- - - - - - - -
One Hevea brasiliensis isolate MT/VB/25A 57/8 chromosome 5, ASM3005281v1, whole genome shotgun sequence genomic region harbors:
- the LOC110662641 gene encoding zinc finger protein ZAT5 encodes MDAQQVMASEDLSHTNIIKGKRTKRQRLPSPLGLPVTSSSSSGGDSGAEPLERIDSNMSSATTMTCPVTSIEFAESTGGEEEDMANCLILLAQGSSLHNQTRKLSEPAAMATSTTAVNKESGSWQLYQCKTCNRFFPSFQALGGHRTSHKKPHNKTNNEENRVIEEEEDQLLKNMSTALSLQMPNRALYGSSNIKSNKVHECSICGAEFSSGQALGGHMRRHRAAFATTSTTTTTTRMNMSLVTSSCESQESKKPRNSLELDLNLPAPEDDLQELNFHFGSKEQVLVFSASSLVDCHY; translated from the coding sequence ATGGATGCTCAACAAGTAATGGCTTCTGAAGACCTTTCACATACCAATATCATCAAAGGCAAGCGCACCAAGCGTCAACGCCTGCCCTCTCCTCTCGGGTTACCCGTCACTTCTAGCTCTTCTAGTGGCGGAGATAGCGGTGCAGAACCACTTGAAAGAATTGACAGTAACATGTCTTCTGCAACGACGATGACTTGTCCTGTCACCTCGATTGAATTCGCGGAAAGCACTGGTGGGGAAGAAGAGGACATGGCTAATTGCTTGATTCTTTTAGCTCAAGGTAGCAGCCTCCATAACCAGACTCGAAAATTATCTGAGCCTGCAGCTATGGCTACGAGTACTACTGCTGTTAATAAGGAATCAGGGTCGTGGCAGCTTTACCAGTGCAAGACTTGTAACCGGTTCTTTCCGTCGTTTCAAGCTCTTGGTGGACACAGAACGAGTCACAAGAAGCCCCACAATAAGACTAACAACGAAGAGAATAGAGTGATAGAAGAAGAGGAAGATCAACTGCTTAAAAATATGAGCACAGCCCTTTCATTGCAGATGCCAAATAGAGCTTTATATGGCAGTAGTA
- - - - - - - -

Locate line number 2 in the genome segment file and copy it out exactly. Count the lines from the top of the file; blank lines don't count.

- the LOC110662641 gene encoding zinc finger protein ZAT5 encodes MDAQQVMASEDLSHTNIIKGKRTKRQRLPSPLGLPVTSSSSSGGDSGAEPLERIDSNMSSATTMTCPVTSIEFAESTGGEEEDMANCLILLAQGSSLHNQTRKLSEPAAMATSTTAVNKESGSWQLYQCKTCNRFFPSFQALGGHRTSHKKPHNKTNNEENRVIEEEEDQLLKNMSTALSLQMPNRALYGSSNIKSNKVHECSICGAEFSSGQALGGHMRRHRAAFATTSTTTTTTRMNMSLVTSSCESQESKKPRNSLELDLNLPAPEDDLQELNFHFGSKEQVLVFSASSLVDCHY; translated from the coding sequence ATGGATGCTCAACAAGTAATGGCTTCTGAAGACCTTTCACATACCAATATCATCAAAGGCAAGCGCACCAAGCGTCAACGCCTGCCCTCTCCTCTCGGGTTACCCGTCACTTCTAGCTCTTCTAGTGGCGGAGATAGCGGTGCAGAACCACTTGAAAGAATTGACAGTAACATGTCTTCTGCAACGACGATGACTTGTCCTGTCACCTCGATTGAATTCGCGGAAAGCACTGGTGGGGAAGAAGAGGACATGGCTAATTGCTTGATTCTTTTAGCTCAAGGTAGCAGCCTCCATAACCAGACTCGAAAATTATCTGAGCCTGCAGCTATGGCTACGAGTACTACTGCTGTTAATAAGGAATCAGGGTCGTGGCAGCTTTACCAGTGCAAGACTTGTAACCGGTTCTTTCCGTCGTTTCAAGCTCTTGGTGGACACAGAACGAGTCACAAGAAGCCCCACAATAAGACTAACAACGAAGAGAATAGAGTGATAGAAGAAGAGGAAGATCAACTGCTTAAAAATATGAGCACAGCCCTTTCATTGCAGATGCCAAATAGAGCTTTATATGGCAGTAGTA